To everyone, we hope you will return frequently to enjoy, ponder, question, comment on, share, and otherwise interact with the thoughts and stories shared on this blog and with those who shared them. We hope you will feel welcome to participate whatever your religious affiliation (or non-affiliation).

There’s a place here for everyone who is willing to engage in a civil and respectful conversation about topics and experiences that matter deeply to many of us.

Sharing My Faith: An Interview with Hunter Romano

Hunter Romano grew up in Woburn, Massachusetts. When he turned twelve and joined the deacons’ quorum he was on crutches with a broken leg that was still mending. That didn’t stop him from passing the sacrament. He and his quorum worked out a way for him to get the job done. Hunter is now a freshman at Brigham Young University.

What are some experiences you had talking with people at Woburn High about how you live and what you believe.

Once they hear I’m a Mormon, people always ask about multiple wives and polygamy. It’s the first thing to explain. Once you explain that then they ask, “What’s the deal with Mormons? What makes you a Mormon and not something else? I say we’re peculiar because of the Word of Wisdom and law of chastity, but it’s more than that. I also talk about Joseph Smith and the Book of Mormon.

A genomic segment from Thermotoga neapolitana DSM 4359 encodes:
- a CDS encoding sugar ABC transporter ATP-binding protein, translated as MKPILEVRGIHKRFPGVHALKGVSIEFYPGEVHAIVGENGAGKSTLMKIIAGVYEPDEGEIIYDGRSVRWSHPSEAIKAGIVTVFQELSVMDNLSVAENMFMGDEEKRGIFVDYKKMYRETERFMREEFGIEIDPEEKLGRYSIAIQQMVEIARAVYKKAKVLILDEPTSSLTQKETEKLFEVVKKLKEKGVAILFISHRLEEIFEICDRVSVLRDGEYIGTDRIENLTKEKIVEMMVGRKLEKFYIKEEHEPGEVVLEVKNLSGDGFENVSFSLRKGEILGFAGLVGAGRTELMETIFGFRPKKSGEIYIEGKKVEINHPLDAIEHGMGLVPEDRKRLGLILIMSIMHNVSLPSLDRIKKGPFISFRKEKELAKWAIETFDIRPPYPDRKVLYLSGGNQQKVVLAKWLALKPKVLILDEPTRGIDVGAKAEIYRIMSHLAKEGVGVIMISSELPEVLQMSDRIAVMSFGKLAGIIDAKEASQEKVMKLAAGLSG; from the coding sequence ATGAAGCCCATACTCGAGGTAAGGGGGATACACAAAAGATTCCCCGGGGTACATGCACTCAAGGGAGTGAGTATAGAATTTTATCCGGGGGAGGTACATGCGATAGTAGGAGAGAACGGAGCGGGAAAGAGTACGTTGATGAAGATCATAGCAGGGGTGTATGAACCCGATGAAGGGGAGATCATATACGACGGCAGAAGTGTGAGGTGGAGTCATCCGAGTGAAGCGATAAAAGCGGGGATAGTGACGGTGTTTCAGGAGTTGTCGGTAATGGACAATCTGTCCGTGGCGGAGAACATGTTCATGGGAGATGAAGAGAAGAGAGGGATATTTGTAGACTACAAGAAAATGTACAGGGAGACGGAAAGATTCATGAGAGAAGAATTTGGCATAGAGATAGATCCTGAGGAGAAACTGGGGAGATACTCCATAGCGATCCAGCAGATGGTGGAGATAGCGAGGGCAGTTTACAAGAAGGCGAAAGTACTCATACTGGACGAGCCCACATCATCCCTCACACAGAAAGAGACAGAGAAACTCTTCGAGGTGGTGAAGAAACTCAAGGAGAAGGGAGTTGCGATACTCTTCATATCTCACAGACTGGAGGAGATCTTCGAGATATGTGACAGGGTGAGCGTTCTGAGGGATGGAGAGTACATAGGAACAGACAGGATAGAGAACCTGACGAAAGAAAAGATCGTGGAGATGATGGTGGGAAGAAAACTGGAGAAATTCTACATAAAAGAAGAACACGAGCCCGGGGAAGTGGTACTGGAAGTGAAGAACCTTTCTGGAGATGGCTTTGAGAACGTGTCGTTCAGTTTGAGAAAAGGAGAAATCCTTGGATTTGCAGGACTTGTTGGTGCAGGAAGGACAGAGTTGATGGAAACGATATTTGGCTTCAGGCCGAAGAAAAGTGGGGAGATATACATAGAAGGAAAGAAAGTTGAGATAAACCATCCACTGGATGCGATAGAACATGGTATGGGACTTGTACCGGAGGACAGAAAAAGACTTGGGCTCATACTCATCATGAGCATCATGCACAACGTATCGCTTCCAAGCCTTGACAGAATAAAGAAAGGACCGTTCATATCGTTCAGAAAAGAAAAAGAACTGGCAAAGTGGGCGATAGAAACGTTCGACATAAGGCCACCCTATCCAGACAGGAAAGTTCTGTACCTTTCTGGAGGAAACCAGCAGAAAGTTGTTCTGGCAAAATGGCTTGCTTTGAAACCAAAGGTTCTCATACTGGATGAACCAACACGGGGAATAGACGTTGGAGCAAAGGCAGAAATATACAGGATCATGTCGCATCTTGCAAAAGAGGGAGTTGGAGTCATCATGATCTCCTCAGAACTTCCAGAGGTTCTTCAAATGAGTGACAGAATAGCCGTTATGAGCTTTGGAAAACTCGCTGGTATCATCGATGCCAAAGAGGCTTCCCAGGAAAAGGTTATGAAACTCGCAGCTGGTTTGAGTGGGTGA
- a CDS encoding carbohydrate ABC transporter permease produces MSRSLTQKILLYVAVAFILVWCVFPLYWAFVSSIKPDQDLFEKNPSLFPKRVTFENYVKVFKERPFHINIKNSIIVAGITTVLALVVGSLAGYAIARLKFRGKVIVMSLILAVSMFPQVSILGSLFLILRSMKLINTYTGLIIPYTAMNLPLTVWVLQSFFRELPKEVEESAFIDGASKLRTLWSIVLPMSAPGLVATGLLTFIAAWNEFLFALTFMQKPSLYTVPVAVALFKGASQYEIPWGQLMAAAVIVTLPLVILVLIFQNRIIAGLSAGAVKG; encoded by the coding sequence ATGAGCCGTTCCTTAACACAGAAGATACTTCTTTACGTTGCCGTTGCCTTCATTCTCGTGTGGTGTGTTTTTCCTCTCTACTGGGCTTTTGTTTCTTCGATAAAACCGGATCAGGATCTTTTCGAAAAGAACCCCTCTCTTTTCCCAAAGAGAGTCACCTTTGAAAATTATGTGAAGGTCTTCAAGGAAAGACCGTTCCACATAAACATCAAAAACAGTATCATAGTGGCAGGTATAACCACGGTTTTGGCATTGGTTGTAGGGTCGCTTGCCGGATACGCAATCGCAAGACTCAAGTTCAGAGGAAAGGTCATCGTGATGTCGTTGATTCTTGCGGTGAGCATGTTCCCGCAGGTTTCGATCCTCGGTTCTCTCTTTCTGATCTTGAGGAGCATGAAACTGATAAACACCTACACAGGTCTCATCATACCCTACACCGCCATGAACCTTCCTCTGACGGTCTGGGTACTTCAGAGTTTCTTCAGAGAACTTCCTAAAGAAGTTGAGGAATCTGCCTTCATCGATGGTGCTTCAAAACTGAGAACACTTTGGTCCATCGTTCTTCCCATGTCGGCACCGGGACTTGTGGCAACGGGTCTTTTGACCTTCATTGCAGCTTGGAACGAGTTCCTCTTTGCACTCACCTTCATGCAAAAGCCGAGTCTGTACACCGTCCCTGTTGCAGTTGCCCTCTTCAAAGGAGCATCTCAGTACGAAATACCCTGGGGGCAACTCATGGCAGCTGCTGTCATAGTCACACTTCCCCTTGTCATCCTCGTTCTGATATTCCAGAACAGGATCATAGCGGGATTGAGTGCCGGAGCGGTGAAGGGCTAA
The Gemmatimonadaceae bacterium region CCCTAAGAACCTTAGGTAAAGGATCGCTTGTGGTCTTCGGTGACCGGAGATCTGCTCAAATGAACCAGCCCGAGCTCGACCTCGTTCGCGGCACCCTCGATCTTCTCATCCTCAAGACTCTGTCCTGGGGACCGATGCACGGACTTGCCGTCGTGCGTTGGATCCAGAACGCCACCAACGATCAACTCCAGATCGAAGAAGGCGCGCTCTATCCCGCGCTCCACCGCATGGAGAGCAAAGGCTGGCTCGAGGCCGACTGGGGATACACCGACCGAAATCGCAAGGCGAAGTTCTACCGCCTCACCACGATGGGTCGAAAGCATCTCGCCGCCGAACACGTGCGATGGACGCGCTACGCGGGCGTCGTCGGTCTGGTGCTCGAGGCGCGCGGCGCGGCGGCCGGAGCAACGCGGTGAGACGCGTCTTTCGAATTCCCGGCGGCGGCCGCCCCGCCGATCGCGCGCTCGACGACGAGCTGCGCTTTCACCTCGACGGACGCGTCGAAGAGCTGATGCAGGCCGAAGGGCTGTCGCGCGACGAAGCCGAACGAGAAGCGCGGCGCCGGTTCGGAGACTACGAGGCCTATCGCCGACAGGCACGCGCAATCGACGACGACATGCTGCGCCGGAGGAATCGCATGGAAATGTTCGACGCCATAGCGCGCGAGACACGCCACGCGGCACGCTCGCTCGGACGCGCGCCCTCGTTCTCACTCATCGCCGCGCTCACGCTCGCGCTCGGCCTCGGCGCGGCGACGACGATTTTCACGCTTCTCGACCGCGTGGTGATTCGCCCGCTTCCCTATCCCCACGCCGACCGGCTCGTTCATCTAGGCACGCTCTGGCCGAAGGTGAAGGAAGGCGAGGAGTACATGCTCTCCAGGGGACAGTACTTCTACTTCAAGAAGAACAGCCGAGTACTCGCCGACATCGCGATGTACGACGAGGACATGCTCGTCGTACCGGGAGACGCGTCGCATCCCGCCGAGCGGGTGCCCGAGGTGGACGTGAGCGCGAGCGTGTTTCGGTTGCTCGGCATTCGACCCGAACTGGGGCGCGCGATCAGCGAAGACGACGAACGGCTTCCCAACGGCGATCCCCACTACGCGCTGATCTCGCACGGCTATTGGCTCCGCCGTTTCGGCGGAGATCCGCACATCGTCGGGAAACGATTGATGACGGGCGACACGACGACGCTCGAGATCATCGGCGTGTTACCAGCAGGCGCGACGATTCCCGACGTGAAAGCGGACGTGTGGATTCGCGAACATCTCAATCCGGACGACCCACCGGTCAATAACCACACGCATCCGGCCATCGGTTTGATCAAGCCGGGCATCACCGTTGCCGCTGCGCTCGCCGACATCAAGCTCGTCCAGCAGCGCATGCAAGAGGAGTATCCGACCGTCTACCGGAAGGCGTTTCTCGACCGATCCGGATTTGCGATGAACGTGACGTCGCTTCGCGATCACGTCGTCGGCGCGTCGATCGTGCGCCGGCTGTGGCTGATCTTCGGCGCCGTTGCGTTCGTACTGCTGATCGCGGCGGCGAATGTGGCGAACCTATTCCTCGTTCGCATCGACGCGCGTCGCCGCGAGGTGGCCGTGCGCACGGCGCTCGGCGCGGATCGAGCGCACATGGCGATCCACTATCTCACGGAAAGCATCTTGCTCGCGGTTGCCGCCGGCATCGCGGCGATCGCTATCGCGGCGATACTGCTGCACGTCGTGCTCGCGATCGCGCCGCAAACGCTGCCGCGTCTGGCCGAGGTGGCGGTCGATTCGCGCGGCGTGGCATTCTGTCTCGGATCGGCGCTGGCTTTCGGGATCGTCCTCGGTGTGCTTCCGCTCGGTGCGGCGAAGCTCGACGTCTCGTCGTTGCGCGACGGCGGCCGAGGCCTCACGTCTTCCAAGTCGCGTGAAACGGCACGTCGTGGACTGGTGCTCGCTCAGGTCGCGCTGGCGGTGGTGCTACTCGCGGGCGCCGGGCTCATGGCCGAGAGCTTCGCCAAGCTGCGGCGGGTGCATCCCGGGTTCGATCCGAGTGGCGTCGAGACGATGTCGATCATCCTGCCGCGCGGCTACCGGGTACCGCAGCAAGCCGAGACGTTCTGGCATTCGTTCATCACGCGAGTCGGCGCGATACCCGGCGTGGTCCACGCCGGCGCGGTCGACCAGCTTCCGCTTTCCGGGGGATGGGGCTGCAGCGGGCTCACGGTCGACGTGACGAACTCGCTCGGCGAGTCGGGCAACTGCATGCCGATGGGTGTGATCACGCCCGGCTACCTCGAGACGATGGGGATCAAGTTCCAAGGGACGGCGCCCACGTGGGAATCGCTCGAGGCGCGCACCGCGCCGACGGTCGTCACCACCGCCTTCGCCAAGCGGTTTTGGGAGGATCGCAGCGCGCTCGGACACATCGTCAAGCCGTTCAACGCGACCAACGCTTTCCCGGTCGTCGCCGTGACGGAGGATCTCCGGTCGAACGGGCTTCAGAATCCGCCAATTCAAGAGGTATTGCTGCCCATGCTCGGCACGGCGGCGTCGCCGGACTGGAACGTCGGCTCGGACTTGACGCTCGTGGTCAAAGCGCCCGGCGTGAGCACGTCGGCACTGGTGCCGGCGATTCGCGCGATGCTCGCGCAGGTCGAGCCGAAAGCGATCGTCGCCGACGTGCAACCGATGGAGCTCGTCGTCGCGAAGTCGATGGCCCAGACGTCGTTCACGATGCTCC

In the first month of my freshman year of high school, my history teacher brought up Mormons in a lesson but didn’t know that I was one. He made the comment that Mormon men currently still have multiple wives. I spoke up to clarify that we do not and then was asked if I would be comfortable getting in front of the class. I was, and I talked about my faith and answered questions for the rest of the class period.

I find people aren’t interested in the things you would think. When it comes to drinking, smoking, and sex before marriage, they say, “Yeah, those are good to avoid. My religion says the same thing, but in my religion they are overlooked.” They really are more interested in Joseph Smith and the Church’s origins.

Who was your best friend in high school who was not a member of the Church?